• Agree in Toto !! 🙂

        Which makes me think that we should have more such tracks for domestic games ?? There’s absolutely nothing wrong if Team A is 40/4 or 50/5 on D1 of a game. The more players learn to get out of such situations, the more they’ll be prepared to face similar challenges at a higher level of competition. I’m really glad that way both teams showed that they’ve got what it takes to get out of situations like that and did a good job of it.

        Seriously Prem, I was quite surprised/disappointed by some celebrated journalists and cricket writers, calling this track NOT GOOD for the game. I thought they’d lost IT.

        On a related note, Karnataka probably LOST it because many of the guys are playing their FIRST final and didn’t know what it’s to WIN such crunch games. Mumbai, whereas, has been there and done that and closed it out in their favor.

        • I think the most significant difference between the two teams was in the contribution of the lower-order batting. Wickets 6-10 for Mumbai contributed 313 runs and Karnataka’s 145.

          This may just be a coincidence but the more famous “boy on the burning deck” match (Chennai ’99) had 4 Karnataka bowlers (Srinath, Kumble, Joshi and Prasad) forming the tail for India.

      • First of all, let me preface my comment with the statement. I am a big 10d fan and what follows is in no way an attempt to malign him.

        However, I think its a good thing that 10d sat out this game. Given his horrible luck with captaincy, Mumbai wud hav contrived to lose this one as well. I guess, if Ambani replaced the entire MI team with the Mum Ranji team, they stand a better shot at IPL3.

  6. Tendulkar and Dravid playing this match might have made it even more special. Or it may not have. But what can be guaranteed is that the incidents described in the DNA article or Bhopale’s link would not have been allowed to take place. Really disgusting. Where does the Mumbai team’s appetite for such churlish acts disappear when Sachin is around? Do you think the DNA incident says as much about Wasim Jaffer’s inability to control his team as the second does about Abhishek Nayar?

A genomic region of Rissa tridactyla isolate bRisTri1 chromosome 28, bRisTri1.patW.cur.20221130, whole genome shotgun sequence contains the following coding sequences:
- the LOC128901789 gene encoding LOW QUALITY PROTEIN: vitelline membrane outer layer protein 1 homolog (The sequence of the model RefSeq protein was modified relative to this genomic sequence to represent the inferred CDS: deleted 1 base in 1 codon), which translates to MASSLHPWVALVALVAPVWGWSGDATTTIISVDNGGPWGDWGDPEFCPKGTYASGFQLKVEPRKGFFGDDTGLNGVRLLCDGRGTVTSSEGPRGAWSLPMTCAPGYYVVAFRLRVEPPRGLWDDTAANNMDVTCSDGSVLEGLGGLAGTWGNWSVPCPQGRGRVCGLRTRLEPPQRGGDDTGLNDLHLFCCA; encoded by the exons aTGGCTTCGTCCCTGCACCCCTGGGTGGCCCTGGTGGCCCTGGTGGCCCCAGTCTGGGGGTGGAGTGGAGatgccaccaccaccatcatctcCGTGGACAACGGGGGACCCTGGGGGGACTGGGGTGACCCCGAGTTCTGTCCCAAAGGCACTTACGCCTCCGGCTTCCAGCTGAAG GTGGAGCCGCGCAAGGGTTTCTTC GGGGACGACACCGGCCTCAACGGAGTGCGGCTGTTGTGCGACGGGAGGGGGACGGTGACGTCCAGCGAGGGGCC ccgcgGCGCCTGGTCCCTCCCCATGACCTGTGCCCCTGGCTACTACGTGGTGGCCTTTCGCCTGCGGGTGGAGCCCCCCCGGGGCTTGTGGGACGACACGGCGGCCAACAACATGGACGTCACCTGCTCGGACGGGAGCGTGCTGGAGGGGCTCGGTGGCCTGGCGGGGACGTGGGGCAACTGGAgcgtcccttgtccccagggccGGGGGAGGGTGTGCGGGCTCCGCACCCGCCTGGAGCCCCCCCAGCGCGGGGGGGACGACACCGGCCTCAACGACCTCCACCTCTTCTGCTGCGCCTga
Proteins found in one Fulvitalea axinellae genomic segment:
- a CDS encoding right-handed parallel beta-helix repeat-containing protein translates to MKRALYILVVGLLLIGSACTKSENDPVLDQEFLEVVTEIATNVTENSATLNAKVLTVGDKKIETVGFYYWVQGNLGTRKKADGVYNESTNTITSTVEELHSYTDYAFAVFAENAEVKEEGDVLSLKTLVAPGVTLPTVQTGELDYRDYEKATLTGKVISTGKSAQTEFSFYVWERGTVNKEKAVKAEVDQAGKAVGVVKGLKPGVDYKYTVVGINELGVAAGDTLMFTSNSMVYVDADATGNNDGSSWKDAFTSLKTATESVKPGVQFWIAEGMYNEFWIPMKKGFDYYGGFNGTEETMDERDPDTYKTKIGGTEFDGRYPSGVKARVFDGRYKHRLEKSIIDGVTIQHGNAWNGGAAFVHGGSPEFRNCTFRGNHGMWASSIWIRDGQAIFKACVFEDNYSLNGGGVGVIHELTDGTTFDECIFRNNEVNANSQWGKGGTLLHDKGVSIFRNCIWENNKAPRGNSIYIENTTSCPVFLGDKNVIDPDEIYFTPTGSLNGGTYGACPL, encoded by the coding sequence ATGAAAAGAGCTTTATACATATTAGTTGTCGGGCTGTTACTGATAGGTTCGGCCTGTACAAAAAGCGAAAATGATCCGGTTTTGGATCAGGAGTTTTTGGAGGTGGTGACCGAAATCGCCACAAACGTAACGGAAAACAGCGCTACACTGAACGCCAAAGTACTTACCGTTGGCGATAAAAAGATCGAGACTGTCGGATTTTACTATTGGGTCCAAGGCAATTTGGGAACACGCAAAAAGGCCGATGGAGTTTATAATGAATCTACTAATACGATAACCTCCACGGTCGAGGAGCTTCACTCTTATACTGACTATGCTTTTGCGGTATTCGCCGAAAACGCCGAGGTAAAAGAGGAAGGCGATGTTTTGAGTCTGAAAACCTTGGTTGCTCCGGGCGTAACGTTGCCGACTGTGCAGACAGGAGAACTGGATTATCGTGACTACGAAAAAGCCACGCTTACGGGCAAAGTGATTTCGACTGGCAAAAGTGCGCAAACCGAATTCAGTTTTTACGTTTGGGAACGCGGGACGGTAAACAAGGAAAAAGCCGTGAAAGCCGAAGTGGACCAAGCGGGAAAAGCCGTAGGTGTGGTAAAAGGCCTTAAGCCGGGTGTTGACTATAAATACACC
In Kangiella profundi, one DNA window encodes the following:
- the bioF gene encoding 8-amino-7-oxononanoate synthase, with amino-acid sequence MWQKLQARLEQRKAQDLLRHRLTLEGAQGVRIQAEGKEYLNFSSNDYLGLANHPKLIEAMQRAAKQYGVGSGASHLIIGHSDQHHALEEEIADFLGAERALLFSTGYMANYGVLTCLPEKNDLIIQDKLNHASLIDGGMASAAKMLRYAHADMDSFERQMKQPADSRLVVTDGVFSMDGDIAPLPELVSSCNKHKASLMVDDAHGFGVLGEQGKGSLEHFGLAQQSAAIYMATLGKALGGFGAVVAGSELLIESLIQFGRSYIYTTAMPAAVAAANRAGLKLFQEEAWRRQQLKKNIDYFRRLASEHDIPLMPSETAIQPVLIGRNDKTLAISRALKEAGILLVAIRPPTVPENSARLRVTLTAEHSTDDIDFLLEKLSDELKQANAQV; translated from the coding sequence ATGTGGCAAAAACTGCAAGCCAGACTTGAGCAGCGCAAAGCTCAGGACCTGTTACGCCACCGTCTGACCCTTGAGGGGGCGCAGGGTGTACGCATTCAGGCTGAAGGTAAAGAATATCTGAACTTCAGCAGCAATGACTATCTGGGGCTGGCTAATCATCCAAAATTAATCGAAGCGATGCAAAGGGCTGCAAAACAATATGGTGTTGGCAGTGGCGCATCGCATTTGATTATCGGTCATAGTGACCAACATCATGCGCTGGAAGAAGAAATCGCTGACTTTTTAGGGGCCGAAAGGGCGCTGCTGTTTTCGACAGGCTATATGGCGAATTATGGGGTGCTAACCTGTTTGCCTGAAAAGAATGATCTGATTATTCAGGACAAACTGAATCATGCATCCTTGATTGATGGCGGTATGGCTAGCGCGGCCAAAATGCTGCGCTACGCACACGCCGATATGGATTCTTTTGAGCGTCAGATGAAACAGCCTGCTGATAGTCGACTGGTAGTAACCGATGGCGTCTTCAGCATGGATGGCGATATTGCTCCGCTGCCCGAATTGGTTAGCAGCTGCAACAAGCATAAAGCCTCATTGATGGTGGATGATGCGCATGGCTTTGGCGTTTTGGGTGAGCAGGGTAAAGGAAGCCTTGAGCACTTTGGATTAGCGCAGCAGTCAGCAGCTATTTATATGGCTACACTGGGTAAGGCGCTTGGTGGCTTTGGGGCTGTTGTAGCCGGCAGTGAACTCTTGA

Tendulkar and Dravid have been great cricketers, but more importantly they have been fantastic role models. Of the present lot, Dhoni is a statesman and Viru has his head grounded, but the rest of them are likely to fly off a handle. Not sure how long it will be until we see the Indian team flooded with people of immense talent and great integrity like Tendulkar, Dravid, Kumble and Laxman.

    • Per Cricinfo’s commentary

      Jaffer: “I am proud with the boys, the coach and supporting staff, Karnataka played well and I would like to congratulate them. The pitch was good and chasing on the fourth day is difficult.”

      Uthappa: “We were confident in the morning with Pandey and Satish at the crease, we thought we could make it, but we lost wickets and could not get across the line.”

      What a gracious man, the captain of Karnataka…So appreciative of the opposition’s performance… We could all learn from him!

      Cheers,

      • Oh wow, when I replied to your comment addressed to me, I didn’t realize this Bombay versus Karnataka thing was part of an ongoing series. Incidentally, the next time MS Dhoni says something like “We thought we could overhaul the total but the top order batsmen didn’t deliver” or some such, I’ll link to this comment as an exemplar of losing badly. Mountains, molehills, et cetera

        • There is no Mumbai Karnataka ongoing thing Prem.. But you should know better than me that there are three sides to every story and taking a moral stance on any issue is full of pitfalls..

          My problem with this comment, and the link to the DNA article you linked to, is precisely this.. Everyone has their own set of values and principles.

          But since when did our values supersede the written rules of play.

          The BCCI has a code of conduct in place. Per that

          6. The umpires have also been empowered to impose penalty on